August 12, 2014

Immigration, Crime, Money

One of the things that irks me about the notion of legalizing 8 million illegal immigrants at once is the fact that if even only 0.1% of them are criminals (a decidedly low percentage based on normal rates of criminality), that equates to letting 8,000 felons into the country. That's bad.  But in reality, it's far worse.  Given the felony equivalency of America, that's over half a million felons or potential felons coming in.

If the statistics hold true, and 1 in 15 Americans (yes, I know these people are not Americans but the criminality rate in Mexico and Central America may not be that different if the system and the tracking were up to par with America's) have been to prison.  At that rate 533,333 future prison system detainees.

Neither of those statistics even differentiate between low income and middle and upper income populations. Criminal rates are higher in lower income populations and Mexican and Central American immigrants are definitely predominantly lower income individuals.

At a flat rated cost of roughly $31,000 per person per year and let's be generous and say a 90 day sentence is the average time served, then those criminals allowed in are going to cost America over $4 billion.  But let's say that incarceration happens over the course of 40 years.  Then the cost is only $100 million per year. ONLY.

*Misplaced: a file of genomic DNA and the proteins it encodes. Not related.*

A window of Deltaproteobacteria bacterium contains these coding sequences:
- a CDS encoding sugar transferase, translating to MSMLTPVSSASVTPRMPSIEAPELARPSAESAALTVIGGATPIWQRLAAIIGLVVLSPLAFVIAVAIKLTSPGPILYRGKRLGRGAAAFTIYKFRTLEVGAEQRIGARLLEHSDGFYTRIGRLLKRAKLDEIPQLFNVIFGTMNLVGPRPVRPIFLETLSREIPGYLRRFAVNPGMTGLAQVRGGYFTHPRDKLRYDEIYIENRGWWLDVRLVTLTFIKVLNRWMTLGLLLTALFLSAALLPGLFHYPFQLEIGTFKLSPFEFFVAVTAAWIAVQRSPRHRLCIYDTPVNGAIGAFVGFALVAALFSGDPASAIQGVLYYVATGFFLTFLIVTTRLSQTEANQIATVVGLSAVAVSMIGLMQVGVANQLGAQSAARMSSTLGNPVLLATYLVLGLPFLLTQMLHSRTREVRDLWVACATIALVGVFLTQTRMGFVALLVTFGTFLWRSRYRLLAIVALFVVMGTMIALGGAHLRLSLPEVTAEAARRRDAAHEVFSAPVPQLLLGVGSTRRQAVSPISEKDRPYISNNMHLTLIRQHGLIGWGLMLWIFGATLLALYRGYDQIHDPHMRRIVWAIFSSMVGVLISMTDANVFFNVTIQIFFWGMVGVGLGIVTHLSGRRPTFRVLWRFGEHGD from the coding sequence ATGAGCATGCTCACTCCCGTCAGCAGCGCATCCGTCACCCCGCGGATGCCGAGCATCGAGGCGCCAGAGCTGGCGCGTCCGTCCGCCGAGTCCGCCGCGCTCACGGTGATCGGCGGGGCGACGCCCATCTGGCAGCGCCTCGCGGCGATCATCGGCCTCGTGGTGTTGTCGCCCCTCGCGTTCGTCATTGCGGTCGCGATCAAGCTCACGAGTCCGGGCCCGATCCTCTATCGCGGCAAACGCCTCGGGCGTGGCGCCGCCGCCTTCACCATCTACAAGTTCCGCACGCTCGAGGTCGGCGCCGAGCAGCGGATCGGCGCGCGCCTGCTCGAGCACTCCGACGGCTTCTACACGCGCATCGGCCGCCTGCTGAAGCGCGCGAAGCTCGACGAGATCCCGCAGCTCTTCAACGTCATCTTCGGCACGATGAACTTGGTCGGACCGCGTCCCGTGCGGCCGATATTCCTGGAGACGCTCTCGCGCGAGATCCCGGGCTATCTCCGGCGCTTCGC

But cost aside, the social impact is far worse.  Who wants more criminals?

And getting back to the actual fiscal impact, we haven't begun to assess the impact of Welfare, Social Security, Medicaid (or Obamacare) and all the other additional costs associated with each citizen.  Has anybody done the math on all of that?  In fact, someone has.  The numbers from Heritage are staggering:

The typical unlawful immigrant is 34 years old. After amnesty, this individual will receive government benefits, on average, for 50 years. Restricting access to benefits for the first 13 years after amnesty therefore has only a marginal impact on long-term costs. 
If amnesty is enacted, the average adult unlawful immigrant would receive $592,000 more in government benefits over the course of his remaining lifetime than he would pay in taxes.
Over a lifetime, the former unlawful immigrants together would receive $9.4 trillion in government benefits and services and pay $3.1 trillion in taxes. They would generate a lifetime fiscal deficit (total benefits minus total taxes) of $6.3 trillion. (All figures are in constant 2010 dollars.) This should be considered a minimum estimate. It probably understates real future costs because it undercounts the number of unlawful immigrants and dependents who will actually receive amnesty and underestimates significantly the future growth in welfare and medical benefits.
You can take issue with some or many of the assumptions used in the calculations, but the ballpark it establishes is correct.

Why do advocates of mass legalization think that situations is perfectly okay?  Because $9 trillion is small potatoes compared to an indebted voting block.
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